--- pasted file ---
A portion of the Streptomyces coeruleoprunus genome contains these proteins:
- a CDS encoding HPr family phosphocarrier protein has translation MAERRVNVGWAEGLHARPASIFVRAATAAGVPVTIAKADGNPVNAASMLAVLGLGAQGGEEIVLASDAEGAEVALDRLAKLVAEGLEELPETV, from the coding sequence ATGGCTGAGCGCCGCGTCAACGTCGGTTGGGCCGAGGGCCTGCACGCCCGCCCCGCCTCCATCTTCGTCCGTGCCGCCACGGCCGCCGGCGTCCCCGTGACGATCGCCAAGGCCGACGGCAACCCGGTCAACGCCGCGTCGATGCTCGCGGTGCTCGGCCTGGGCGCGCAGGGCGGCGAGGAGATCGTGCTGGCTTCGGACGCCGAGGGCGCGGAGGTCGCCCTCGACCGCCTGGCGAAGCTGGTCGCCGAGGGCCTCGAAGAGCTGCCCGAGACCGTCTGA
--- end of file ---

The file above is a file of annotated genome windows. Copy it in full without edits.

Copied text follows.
A portion of the Streptomyces coeruleoprunus genome contains these proteins:
- a CDS encoding HPr family phosphocarrier protein has translation MAERRVNVGWAEGLHARPASIFVRAATAAGVPVTIAKADGNPVNAASMLAVLGLGAQGGEEIVLASDAEGAEVALDRLAKLVAEGLEELPETV, from the coding sequence ATGGCTGAGCGCCGCGTCAACGTCGGTTGGGCCGAGGGCCTGCACGCCCGCCCCGCCTCCATCTTCGTCCGTGCCGCCACGGCCGCCGGCGTCCCCGTGACGATCGCCAAGGCCGACGGCAACCCGGTCAACGCCGCGTCGATGCTCGCGGTGCTCGGCCTGGGCGCGCAGGGCGGCGAGGAGATCGTGCTGGCTTCGGACGCCGAGGGCGCGGAGGTCGCCCTCGACCGCCTGGCGAAGCTGGTCGCCGAGGGCCTCGAAGAGCTGCCCGAGACCGTCTGA